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Econ Focus

Third Quarter 2022

The Profession

Economics Is a Lucrative Major

The number of undergraduate economics majors has jumped during the past decade, from roughly 27,600 in 2009-2010 to about 35,000 in 2019-2020. Perhaps the economic rewards of the major are part of the reason why.

It's well known that students who attain bachelor's degrees stand to earn a lot more than those who receive only high school diplomas. A 2020 study by the Brookings Institution, for instance, found that the median college graduate earned $68,000 annually after 30 years in the workforce — a figure that vastly exceeded the $35,000 earned by the median high school graduate.

Yet as wide as this gap is, researchers have found even larger gaps between the lifetime earnings of people with different college majors. Indeed, a 2015 study by the Georgetown University Center on Education and the Workforce argued, "In some sense, deciding what to major in is more important than deciding whether to attend college." Over a career, according to their figures, a person with a degree in petroleum engineering earned an average of $4.8 million in total, while someone with a degree in early childhood education earned $1.4 million. The earnings difference of $3.4 million swamped the $1 million difference they found between college and high school graduates.

Economics doesn't score as high as petroleum engineering, but it's in the top 25 highest-earning majors, according to the Georgetown study. Indeed, economics and business economics were the only non-STEM (science, technology, engineering, and math) majors to crack the top 25. (Students considering major choices can gather much information about the wages associated with various degrees from publications such as Georgetown's "The Economic Value of College Majors.")

But there is a caveat that comes with these kinds of statistics: Average wage differences between majors do not necessarily reflect the causal effect of the major. In other words, a major might be more highly paid, on average, on account of the students who enter it, rather than vice versa. Students who choose economics as a major tend to have different aptitudes and interests than people who choose other majors.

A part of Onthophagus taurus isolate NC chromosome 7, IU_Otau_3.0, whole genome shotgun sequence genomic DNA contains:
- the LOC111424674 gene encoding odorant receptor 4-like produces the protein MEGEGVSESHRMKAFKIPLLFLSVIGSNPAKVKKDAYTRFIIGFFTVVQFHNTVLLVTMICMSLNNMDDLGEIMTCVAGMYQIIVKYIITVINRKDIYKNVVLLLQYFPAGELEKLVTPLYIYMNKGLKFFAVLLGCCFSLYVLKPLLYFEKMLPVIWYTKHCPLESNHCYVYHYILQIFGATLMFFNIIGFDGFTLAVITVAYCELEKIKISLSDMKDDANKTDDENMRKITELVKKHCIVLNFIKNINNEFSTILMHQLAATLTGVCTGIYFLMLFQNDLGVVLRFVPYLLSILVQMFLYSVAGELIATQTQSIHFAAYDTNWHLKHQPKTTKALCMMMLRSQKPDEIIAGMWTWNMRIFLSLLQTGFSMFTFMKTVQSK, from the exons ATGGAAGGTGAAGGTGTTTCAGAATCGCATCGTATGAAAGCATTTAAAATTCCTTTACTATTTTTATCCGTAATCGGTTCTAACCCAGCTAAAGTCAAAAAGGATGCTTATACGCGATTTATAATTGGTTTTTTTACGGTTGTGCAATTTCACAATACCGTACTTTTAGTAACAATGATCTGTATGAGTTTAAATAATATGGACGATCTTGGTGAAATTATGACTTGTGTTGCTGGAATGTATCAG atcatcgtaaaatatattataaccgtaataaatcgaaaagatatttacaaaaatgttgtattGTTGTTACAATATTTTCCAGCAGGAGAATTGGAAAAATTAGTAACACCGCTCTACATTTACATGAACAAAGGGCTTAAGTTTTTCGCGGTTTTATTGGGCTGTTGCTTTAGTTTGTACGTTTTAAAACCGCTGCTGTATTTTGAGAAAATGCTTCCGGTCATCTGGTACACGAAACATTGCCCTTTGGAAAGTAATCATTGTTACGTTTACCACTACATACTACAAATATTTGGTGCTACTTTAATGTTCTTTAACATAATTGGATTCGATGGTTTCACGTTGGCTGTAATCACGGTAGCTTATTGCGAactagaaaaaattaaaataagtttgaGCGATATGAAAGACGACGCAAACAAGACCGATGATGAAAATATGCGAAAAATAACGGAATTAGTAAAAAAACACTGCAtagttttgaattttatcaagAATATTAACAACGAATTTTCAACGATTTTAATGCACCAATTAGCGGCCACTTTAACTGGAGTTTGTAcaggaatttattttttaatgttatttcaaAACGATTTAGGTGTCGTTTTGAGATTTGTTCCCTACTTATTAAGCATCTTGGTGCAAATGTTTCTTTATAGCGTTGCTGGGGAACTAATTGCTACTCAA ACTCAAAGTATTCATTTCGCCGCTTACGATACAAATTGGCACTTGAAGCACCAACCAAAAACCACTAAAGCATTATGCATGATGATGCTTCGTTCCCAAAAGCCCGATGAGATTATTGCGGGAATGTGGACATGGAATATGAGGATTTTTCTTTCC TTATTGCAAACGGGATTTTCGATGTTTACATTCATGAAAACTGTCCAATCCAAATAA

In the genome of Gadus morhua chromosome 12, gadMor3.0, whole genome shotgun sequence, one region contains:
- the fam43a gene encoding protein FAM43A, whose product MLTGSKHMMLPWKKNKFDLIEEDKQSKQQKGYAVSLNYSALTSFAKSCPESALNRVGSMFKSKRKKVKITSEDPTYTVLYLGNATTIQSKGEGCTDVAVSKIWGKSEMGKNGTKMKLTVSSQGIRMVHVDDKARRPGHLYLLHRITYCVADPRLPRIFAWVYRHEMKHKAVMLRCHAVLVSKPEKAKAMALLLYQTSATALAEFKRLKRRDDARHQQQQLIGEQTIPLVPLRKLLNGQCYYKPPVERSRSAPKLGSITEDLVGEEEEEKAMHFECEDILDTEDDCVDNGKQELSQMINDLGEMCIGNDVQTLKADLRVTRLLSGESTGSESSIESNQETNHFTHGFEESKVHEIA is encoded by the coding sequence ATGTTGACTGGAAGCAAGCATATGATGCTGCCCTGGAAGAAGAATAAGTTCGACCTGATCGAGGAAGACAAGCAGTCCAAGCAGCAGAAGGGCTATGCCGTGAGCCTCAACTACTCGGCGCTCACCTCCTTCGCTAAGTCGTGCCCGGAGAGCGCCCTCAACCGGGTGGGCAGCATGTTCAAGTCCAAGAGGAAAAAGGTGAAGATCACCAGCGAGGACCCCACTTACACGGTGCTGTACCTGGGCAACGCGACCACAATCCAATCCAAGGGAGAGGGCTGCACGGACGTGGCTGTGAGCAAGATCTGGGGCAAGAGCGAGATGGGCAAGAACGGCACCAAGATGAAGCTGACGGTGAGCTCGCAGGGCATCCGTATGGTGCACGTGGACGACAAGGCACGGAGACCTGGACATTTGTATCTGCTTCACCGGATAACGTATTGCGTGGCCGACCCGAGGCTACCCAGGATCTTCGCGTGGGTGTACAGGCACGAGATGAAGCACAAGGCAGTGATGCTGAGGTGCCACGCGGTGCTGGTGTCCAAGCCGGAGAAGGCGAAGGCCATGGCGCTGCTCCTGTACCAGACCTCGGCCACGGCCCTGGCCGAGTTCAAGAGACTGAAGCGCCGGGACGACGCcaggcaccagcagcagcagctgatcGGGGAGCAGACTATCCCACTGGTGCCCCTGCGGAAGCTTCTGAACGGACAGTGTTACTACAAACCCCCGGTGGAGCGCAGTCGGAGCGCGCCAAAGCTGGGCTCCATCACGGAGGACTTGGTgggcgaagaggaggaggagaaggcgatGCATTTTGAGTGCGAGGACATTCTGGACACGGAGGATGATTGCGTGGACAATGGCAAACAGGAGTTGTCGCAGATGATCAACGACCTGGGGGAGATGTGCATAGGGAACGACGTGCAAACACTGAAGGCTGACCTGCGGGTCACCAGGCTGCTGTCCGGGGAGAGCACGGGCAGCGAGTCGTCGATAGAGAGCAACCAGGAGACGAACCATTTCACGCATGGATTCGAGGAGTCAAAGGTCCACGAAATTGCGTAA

Inferences about causation could be drawn if a large sample of students had been randomly divided into various majors. But students are not sorted in this way, and the self-allocation of students across majors creates a great challenge for economists wishing to look at the effects of the majors themselves.

A lot of research has been devoted to overcoming the problem that selection bias creates for estimating the effect of choosing a major. A recent article in the American Economic Journal: Applied Economics by Zachary Bleemer of the University of California, Berkeley, and Aashish Mehta of University of California, Santa Barbara, has explored a new way to tackle the problem. Using data on students from the University of California, Santa Cruz, the researchers took advantage of the economics department's policy of preventing (or at least discouraging) students with low grades in introductory economics courses from declaring the major. The researchers were able to use the discontinuity between those above and below the grade cutoff to draw inferences about the causal effect of an economics degree. They found, "Students who barely met the grade point average threshold to major in economics earned $22,000 (46 percent) higher annual early-career wages than they would have with their second-choice majors."

Bleemer and Mehta's study strongly suggests that there is a good reason why the economics major is popular at U.S. universities. "Choosing what you study in college has dramatic ramifications for labor market success, and the economics major seems to provide very large wage returns for students," says Bleemer.

For Bleemer, the high returns to an economics degree magnify the significance of barriers that limit access to the major. Indeed, one of his main research goals is to better understand polices, such as the one at UC Santa Cruz, that restrict access. In another recent paper, "College Major Restrictions and Student Stratification," Bleemer and Mehta found, "Underrepresented minority (URM) college students have been steadily earning degrees in relatively less-lucrative fields since the mid-1990s." They found evidence of rising stratification at public research universities, many of which increasingly enforce GPA restrictions for entry into majors.

"We find that the restrictions on major access decrease Black and Hispanic enrollment by about 20 percent," says Bleemer. "There's been a roughly 25-year trend, which you can largely explain by the accelerating imposition of these restriction policies."

Whatever the pros and cons of such policies, their existence seems to attest to the economics major's continuing allure. It is a lucrative degree — for those who can get it.

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